Mr. Neal was respected by many within the dealership organization for his efforts to support his employees—and their family members—especially those who were going through personal difficulties, medical problems or struggling with finances.
Entering the tire business was probably the furthest thing from his mind when World War II came along and young Burnham Neal joined the Army Air Corps. He had his sights set on being a “flyboy.” But a scar on his lung led to his discharge because of health problems.
He set out for California and took on work building bombers for a company. Meanwhile back home in Toledo, his dad was running the bulk oil, gas and diesel fuel distributorship he had started in 1925. The elder Mr. Neal went to the West Coast to try to convince his son to move back to Illinois and help out. He'd sell Burnham a stake in his gas station business and, he told him, after several years, promised to increase that share until his son eventually would buy him out.
Loyalty to family and hometown drew Burnham back home.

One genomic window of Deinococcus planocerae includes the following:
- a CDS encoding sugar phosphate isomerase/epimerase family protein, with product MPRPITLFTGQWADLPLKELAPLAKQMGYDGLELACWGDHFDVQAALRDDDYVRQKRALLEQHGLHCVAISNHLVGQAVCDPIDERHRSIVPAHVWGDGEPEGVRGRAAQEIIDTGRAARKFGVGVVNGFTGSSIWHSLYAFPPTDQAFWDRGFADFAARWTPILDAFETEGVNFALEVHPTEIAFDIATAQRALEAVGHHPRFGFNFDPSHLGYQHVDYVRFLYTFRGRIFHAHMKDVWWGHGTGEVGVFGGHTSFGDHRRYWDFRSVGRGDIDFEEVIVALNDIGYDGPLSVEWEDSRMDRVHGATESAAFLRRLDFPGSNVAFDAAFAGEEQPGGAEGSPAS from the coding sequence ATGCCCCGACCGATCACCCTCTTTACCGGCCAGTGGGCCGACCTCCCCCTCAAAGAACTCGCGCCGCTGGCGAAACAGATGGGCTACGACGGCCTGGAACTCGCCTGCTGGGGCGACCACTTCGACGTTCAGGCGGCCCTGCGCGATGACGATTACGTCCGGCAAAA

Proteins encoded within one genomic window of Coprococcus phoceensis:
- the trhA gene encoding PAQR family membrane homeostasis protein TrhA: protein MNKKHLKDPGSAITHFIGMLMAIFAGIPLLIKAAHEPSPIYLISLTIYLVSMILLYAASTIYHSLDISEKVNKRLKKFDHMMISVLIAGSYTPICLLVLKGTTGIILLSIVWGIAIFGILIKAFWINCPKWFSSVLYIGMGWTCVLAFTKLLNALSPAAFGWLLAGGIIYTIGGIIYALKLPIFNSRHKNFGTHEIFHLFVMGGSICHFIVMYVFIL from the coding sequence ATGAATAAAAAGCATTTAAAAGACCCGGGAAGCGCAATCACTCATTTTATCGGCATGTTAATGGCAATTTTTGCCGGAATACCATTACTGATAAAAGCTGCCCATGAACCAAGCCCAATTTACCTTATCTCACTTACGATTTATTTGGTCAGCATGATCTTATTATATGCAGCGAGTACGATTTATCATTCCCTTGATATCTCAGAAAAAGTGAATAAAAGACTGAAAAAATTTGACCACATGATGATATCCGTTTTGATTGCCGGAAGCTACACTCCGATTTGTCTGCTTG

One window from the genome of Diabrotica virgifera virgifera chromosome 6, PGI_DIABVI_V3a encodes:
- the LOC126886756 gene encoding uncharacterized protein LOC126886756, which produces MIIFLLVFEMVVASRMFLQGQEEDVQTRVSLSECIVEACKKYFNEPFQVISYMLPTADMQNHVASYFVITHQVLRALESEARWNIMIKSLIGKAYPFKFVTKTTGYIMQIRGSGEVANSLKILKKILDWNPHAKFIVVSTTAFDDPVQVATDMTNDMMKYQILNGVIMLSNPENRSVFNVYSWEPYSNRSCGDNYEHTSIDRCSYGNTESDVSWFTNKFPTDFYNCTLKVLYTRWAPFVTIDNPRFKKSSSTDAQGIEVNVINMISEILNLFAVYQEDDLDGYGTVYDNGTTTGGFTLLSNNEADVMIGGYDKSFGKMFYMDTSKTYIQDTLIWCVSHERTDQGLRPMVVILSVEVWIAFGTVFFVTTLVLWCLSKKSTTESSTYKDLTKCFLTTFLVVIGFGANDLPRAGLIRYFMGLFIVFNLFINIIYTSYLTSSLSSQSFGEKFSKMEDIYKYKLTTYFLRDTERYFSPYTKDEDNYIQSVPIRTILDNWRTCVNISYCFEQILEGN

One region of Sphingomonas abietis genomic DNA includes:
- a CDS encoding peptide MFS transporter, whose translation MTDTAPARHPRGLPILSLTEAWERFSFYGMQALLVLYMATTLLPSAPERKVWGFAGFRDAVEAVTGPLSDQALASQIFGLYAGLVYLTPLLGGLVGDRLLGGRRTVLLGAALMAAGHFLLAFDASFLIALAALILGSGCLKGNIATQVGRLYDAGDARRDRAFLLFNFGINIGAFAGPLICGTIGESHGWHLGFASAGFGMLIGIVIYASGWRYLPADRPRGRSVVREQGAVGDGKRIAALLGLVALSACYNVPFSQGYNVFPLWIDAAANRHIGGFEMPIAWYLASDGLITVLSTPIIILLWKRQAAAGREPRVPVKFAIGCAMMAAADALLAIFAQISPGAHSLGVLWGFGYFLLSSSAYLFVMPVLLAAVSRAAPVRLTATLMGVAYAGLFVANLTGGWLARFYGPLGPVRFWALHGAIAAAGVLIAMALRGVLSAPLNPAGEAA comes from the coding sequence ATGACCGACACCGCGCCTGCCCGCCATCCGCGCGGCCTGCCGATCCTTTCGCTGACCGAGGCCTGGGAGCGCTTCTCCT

“We started up in a little town back when it had 700 people,” Burnham Neal recalled. “I went all over Illinois, Indiana, and began selling tires clear up into Wisconsin for dad and spreading things out.”
The company expanded into selling tires to local businesses through service stations, in addition to the seven stations the Neals owned. Eventually the oil segment was sold off and Ben Tire capitalized on servicing the agricultural tire needs of local farms through its commercial/retail locations, since many retail stores were in rural areas.
Mr. Neal had a Texaco distributorship in town, a tire business and the service stations, then started branching out, eventually turning over store operations to his hires. As the tire business expanded and the oil business was sold, Mr. Neal eventually bought out his father, who retired. Mr. Neal latched his wholesale business supply with TBC Corp., beginning a long relationship with that distributor.
Always with an eye toward taking care of his employees, in 1991 Mr. Neal sold his company to them through an employee stock ownership plan (ESOP), though he still held an interest in it.
“Through the years, we had a pretty good organization, good people,'' Mr. Neal told Tire Business during an interview at the company's Toledo headquarters. “They always seem to want to do the best for the company….”